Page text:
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This week's local news - July 18 - 21, 2013.

Sunday, February 14, 2010

Lawyers argue on OLIPPAC's legality


MEMBERS of Parliament keenly awaiting the court determination of the legality of Integrity of Political Parties and Candidates law will know the outcome of this court challenge in a matter of weeks.

Western Province Governor, Dr. Bob Danaya, on behalf of his Provincial Executive Council, took out a Supreme Court Reference last year challenging sections 58, 59 and 60 of the said Organic Law saying it restricts their constitutionally guaranteed freedom under Section 32 of the National Constitution.

This week, lawyers representing the government submitted that the Integrity of Political Parties and Candidates legislation is constitutional.

Counsel representing the Prime Minister and the National Executive Council, Aloysius Jerewai submitted that the Integrity of Political Parties and Candidates law is in-line with sections 27, 127, and 38 of the National Constitution.

Section 38 deals with public safety, public welfare and public order (among others) while sections 27 deals with misconduct in office of leaders and sections 127 deals with protecting members of parliament from outside (foreign) influence. This section calls for a specific provision to enact an organic law to deal specifically with this issue.

"The purpose of this sub division is to protect elections and to prevent candidates from being or appearing to be or have been improperly or unduly influenced by outside (especially foreign) or hidden influence, and an Organic law may make provision ... for achieving that purpose," section 127 of the Constitution reads.

"Your honours, to summarise, public safety, public good, public order and public welfare should be paramount," Mr. Jerewai told the five men Supreme Court bench on Tue.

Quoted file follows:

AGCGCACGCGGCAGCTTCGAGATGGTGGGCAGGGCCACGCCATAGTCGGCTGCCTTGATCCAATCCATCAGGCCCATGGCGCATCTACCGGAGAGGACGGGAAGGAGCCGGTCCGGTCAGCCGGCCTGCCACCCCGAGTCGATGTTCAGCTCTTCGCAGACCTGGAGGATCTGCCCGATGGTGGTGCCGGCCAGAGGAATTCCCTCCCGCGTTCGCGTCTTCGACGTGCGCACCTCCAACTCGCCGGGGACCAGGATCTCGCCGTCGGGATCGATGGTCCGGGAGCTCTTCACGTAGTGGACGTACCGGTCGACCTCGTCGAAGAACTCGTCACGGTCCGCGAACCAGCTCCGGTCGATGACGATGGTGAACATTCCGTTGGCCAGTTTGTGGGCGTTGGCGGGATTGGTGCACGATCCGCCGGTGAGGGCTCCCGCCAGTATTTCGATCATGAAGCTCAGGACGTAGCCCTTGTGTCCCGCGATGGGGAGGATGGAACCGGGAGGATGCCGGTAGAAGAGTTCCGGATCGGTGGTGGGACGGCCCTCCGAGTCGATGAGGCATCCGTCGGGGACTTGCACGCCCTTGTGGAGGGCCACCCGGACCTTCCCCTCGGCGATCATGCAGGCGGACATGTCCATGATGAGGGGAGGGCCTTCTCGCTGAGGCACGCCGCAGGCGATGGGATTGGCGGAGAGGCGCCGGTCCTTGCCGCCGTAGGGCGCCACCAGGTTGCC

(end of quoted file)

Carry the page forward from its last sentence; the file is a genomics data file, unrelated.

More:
"OLIPPAC has not been enacted in isolation from the constitution. It is authorised by section 127 of the Constitution and is therefore in accordance with the constitution. The organic law did not infringe on any rights. It has complied with all necessary provisions of the National Constitution," Mr. Jerewai submitted.

Meanwhile, counsel appearing for the Attorney General submitted that under sections 18 and 19 of the National Constitution, the Supreme Court only have interpretative powers to interpret laws. It does not give the Supreme Court any powers to rule on the validity of laws.

The Attorney General's Counsel, while supporting Mr Jerewai's submissions on Section 38 of the Constitution, told the bench that since the introduction of the Integrity Law on Political Parties and Candidates, there has been general peace and stability in the political system. This peace and stability translates to the peace, welfare and good order of society as seen is increase in business and prosperity of the country.

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